Chinese chemists have hatched yolk-shell nanostructures that they say are the first to integrate different metals as single atom catalysts to achieve a tandem synthesis. ‘Our design concept is an important step to simulating enzyme catalysis or activation of inert chemical bonds,’ says Yuen Wu from the University of Science and Technology of China in Hefei.
In the nanostructure’s inner yolk layer, Wu and colleagues embed single palladium atoms on a metal organic framework (MOF). In its outer layer, they embed iron in a nitrogen-doped carbon shell. Under electrolysis, the catalysts couple alkenes and nitroaromatic compounds, after iron atoms and oxygen epoxidise the former and palladium atoms and hydrogen reduce the latter. They have developed eight catalysts, the main one having an equal ratio of iron to palladium.
Wu’s team was inspired by photosynthesis and other biological systems where enzymes often simultaneously perform oxidation and reduction reactions at different sites. To simulate this, the researchers wanted to use single atom catalysts, where tiny amounts of often expensive metals enable reactions surprisingly well. Using ‘seemingly incompatible oxidation and reduction reactions in one system’ seemed ‘a great challenge’, Wu adds. The idea of the yolk-shell design emerged initially because Wu’s PhD student Yafei Zhao was looking for a safer way to do reactions with both oxygen and hydrogen gas.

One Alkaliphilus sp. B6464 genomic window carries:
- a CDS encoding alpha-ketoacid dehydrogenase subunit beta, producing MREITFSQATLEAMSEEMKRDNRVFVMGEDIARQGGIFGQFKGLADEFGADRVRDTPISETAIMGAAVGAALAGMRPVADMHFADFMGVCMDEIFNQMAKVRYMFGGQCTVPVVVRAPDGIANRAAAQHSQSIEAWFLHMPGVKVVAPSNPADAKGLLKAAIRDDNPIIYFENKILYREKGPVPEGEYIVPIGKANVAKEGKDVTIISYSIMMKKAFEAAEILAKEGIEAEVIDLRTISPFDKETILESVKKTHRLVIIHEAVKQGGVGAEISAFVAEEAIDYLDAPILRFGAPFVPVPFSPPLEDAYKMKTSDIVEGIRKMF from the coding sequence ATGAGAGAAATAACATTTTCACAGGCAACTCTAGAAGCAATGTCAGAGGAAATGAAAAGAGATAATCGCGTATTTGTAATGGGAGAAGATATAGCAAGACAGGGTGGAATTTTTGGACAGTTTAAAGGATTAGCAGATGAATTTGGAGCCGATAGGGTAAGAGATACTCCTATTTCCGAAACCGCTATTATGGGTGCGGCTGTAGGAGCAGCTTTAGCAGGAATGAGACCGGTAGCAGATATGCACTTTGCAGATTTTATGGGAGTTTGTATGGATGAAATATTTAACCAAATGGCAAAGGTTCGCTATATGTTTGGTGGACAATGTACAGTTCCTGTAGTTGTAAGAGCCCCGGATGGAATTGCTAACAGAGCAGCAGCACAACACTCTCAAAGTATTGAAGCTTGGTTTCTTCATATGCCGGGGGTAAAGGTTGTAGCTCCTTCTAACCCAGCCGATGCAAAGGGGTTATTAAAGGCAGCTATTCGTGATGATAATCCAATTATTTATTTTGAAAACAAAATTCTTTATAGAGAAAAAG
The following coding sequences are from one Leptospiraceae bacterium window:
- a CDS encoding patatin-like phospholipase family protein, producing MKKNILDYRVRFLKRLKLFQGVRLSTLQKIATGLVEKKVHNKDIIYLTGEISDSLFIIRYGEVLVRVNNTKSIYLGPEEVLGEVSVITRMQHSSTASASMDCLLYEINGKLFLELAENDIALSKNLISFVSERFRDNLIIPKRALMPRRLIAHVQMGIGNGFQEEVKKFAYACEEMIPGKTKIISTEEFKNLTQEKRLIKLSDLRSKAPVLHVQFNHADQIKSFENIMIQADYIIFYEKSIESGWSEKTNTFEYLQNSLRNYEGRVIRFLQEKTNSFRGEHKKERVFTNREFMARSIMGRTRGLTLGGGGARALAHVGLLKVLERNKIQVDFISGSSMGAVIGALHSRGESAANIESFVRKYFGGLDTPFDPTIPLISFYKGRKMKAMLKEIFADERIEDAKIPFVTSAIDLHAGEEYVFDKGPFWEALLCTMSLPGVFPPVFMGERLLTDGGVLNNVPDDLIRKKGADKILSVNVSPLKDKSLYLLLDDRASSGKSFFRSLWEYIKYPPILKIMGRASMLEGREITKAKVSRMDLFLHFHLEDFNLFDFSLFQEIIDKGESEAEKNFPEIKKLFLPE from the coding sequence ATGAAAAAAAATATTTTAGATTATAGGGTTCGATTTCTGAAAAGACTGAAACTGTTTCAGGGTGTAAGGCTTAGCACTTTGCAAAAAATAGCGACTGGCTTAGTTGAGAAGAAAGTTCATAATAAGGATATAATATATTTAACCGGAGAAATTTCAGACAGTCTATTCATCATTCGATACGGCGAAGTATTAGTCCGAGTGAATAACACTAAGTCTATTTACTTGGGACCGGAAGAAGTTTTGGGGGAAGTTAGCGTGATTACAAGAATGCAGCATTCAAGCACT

Together, the chemists first encapsulated palladium chloride in a MOF, then coated the MOF with silica. They coated the silica with a polymer containing iron–titanium complexes, and pyrolysed the nanosystem at 700˚C to break the metals down to single atoms. Finally, they etched away the silica coating with base to give the yolk-shell structure.
Wu’s team put the catalysts into an electrolytic system that generated hydrogen and oxygen by splitting water, which reduced nitrobenzene and epoxidised styrene. They made the 1-phenyl-2-(phenylamino)ethanol product with 83% chemoselectivity and 91% yield. The researchers also showed the catalyst worked with various nitrobenzenes and cyclohexenes. ‘If we can further improve the catalytic selectivity through synthesis conditions or equipment, its industrialisation prospects are very bright,’ says Wu.
Abhaya Datye at the University of New Mexico, US, is impressed that Wu’s team managed to place single atoms of palladium and iron in close proximity in a porous structure. It ‘allows remarkable selectivity for a tandem reaction’, Datye says. ‘Broader application of this concept, and simpler synthetic protocols, may help in achieving widespread impact of this finding,’ he adds.
Y Zhao et al, Nat. Catal., 2021, DOI: 10.1038/s41929-020-00563-0